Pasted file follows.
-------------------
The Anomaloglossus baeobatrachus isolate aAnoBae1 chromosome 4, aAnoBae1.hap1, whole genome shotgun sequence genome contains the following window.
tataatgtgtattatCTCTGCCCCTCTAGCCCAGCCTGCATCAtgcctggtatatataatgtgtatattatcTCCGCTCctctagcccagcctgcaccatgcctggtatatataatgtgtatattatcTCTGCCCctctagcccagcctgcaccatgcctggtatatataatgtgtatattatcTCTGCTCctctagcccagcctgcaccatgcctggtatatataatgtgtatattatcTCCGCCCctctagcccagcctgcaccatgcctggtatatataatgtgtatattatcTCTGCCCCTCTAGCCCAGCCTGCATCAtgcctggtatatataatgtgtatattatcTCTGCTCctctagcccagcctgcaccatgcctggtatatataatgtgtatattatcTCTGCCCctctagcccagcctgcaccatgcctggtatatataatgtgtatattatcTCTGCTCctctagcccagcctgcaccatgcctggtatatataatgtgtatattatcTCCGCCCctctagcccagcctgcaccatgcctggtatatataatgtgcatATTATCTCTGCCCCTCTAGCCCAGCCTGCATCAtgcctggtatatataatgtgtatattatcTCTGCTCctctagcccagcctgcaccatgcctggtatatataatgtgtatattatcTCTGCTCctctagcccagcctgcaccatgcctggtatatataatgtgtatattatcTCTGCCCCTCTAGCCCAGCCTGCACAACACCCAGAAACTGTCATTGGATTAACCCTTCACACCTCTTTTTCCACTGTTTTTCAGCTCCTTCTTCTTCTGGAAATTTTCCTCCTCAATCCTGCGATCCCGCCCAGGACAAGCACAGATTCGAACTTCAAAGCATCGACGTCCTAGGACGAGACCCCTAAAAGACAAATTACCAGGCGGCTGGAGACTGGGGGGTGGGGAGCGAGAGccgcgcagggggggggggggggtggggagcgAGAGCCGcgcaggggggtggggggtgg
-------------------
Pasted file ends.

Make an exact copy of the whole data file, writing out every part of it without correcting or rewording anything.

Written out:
The Anomaloglossus baeobatrachus isolate aAnoBae1 chromosome 4, aAnoBae1.hap1, whole genome shotgun sequence genome contains the following window.
tataatgtgtattatCTCTGCCCCTCTAGCCCAGCCTGCATCAtgcctggtatatataatgtgtatattatcTCCGCTCctctagcccagcctgcaccatgcctggtatatataatgtgtatattatcTCTGCCCctctagcccagcctgcaccatgcctggtatatataatgtgtatattatcTCTGCTCctctagcccagcctgcaccatgcctggtatatataatgtgtatattatcTCCGCCCctctagcccagcctgcaccatgcctggtatatataatgtgtatattatcTCTGCCCCTCTAGCCCAGCCTGCATCAtgcctggtatatataatgtgtatattatcTCTGCTCctctagcccagcctgcaccatgcctggtatatataatgtgtatattatcTCTGCCCctctagcccagcctgcaccatgcctggtatatataatgtgtatattatcTCTGCTCctctagcccagcctgcaccatgcctggtatatataatgtgtatattatcTCCGCCCctctagcccagcctgcaccatgcctggtatatataatgtgcatATTATCTCTGCCCCTCTAGCCCAGCCTGCATCAtgcctggtatatataatgtgtatattatcTCTGCTCctctagcccagcctgcaccatgcctggtatatataatgtgtatattatcTCTGCTCctctagcccagcctgcaccatgcctggtatatataatgtgtatattatcTCTGCCCCTCTAGCCCAGCCTGCACAACACCCAGAAACTGTCATTGGATTAACCCTTCACACCTCTTTTTCCACTGTTTTTCAGCTCCTTCTTCTTCTGGAAATTTTCCTCCTCAATCCTGCGATCCCGCCCAGGACAAGCACAGATTCGAACTTCAAAGCATCGACGTCCTAGGACGAGACCCCTAAAAGACAAATTACCAGGCGGCTGGAGACTGGGGGGTGGGGAGCGAGAGccgcgcagggggggggggggggtggggagcgAGAGCCGcgcaggggggtggggggtgg